- Text by James Butler
A new edition of Mein Kampf – Hitler’s autobiography, which outlines his racial ideology and was banned from publication in Germany after 1945 – has sold out its recent print run, and far outstripped expected sales (which have reached 85,000, after an initial print run of 4,000 copies).
The new edition, put together by the German Institute for Contemporary History (IfZ), situates and analyses Hitler’s text with a critical introduction and extensive notes, and was born out of a fear that after the expiration of the copyright held by the Bavarian state, the market could be flooded by approving Neo-Nazi or simply uncritical versions of the text. Should we be worried about a demand for Mein Kampf, in whatever version it appears? Or does this book have something to teach us about our own times?
Although Bavarian authorities were initially reluctant to see Hitler’s text republished, the IfZ suggests fears that it could be seized on by the far-right in a spasm of Nazi revivalism were misplaced: instead, it suggests that data on purchases shows that buyers are just people interested in history and politics generally. That seems likely: genuinely committed fascists have had copies of the book in samizdat circulation for a long time, even before the rise of the internet made it much easier to circulate banned texts.
The point of censorship, then, was less to prevent its circulation in the hands of fascists than it was to excise Mein Kampf from the public sphere, disown it utterly, and put it beyond the pale of public acceptability.
In an age where censorship is no longer the regular prerogative of the state, to ban a book is to say ‘this book and its contents are not like other books, and cannot be considered in the way they ordinarily are’. It is to acknowledge its place in history, to say, this book is dangerous.
If such an attitude is understandable in Germany – where the book was a chief symbol of the Nazi regime, given by the state to newlywed couples as a wedding gift – it is hard not to be persuaded by the IfZ’s argument that a critical edition might serve to strip the text of its glamour. The step after rejecting Nazi ideology is to look it unflinchingly in the face, and understand its appeal, where it came from.
Even if one does not share the practice or politics of censors, there is something in the instinct towards censorship which is instructive. The censor is the last great believer in the power of literary art to affect its readers, to allure, mesmerise, excite or persuade them. Censorship proceeds from the belief that a book might change people, and change them for the worse.
Compare this to the idiot laziness which assumes no book (or play, or artwork) can ever really matter, because liberal values are final and unchangeable, and so one reads things merely with a detached curiosity incapable of alteration. To allow that we can be changed or fascinated by a book – even, perhaps, a terrible book, proximate to great evil – is not to cede to an argument for censorship, but for a renewed and rigorous criticism, the ability to read seriously.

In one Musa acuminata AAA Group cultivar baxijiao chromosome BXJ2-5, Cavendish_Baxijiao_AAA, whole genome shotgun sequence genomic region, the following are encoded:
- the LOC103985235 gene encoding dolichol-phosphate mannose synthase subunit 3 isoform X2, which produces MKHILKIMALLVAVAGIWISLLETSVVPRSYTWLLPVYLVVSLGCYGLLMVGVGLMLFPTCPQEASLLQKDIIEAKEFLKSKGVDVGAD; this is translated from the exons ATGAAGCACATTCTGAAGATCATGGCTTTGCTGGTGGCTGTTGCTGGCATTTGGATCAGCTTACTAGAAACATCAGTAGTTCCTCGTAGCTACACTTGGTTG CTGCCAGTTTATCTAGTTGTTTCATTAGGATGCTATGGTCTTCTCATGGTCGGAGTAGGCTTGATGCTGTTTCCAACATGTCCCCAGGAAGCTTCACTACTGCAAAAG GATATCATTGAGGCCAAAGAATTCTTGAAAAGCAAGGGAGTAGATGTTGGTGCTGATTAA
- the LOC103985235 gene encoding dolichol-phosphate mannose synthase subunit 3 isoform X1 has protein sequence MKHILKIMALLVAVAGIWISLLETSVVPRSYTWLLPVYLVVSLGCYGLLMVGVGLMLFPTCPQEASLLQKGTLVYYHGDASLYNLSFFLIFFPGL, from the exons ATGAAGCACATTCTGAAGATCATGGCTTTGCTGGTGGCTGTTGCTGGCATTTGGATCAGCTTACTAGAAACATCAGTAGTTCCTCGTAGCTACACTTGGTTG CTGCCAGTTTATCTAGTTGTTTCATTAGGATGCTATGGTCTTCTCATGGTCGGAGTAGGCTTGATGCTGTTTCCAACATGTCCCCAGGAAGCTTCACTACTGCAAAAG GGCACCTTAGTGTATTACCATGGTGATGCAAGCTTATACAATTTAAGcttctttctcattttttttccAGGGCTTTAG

If we experience a twinge of discomfort at news that Mein Kampf is selling thousands of copies, it might be because we feel – even if braced inside a critical framework – the text might still prove alluring. It suggests how far away we are from really understanding the rise of Nazism, how far we treat it as an inexplicable evil: despite the huge market in second world war books and documentaries, it is still regarded as an aberration in history, an exercise in mass unreason.
Yet to open Mein Kampf is to find, above all, the boring and repetitive screed of a narcissist, volley after volley of self-valourising tantrum. The contours of the Third Reich are visible in the book: its extended passages on the racial inferiority of Jews and the danger of Bolshevism are very obvious, so too its vision of an Aryan Empire stretching across continents, united in ‘manly’ virtues and obsessed with war.
As Orwell noted in an early review of the book, the monotony of of Hitler’s obsessions, and his vision of an Empire of Permanent War, are hardly sufficient to account for its wide appeal. Some of it may well have been from the sheer force of Hitler’s personality, which seeps through the book’s clumsiness, insistent and obnoxious.
But, as anyone who studies the lives of bestsellers knows, most copies sit unread, purchased as often for the aura and symbolism of the book itself, and what it says about its buyer. Mein Kampf was published with a full-page, doe-eyed, soft-focus photo of its author – whose ‘struggle’ spoke to the humiliation and resentment felt by ordinary Germans as their state tottered and decayed around them.
The book’s wild oscillation between the pathos of Hitler’s struggle, and its wild insistent naming of the enemies – Jews, Communists, one and the same – are part of an alluring narcissism which promises it can excise all foreign corruption, and Make Germany Great Again.
If Mein Kampf has something to tell us about the surge of the contemporary far-right, it is along those lines. The new authoritarian populists don’t come waving swastikas, but they do come telling us that all our humiliations and failures have a name, an explanation and a face – sometimes brown, sometimes veiled, sometimes black, sometimes left-wing – and that the route to our salvation is through their removal.
They encourage ultra-identification with a leader beset by a conspiracy of sinister establishment forces. And the history of Mein Kampf can tell us another thing: early English editions removed many of its worst racist passages, and press reviews tended to discount the long sections on enemies as unlikely ever to amount to much in reality. Take seriously what such people say about their enemies: they mean it.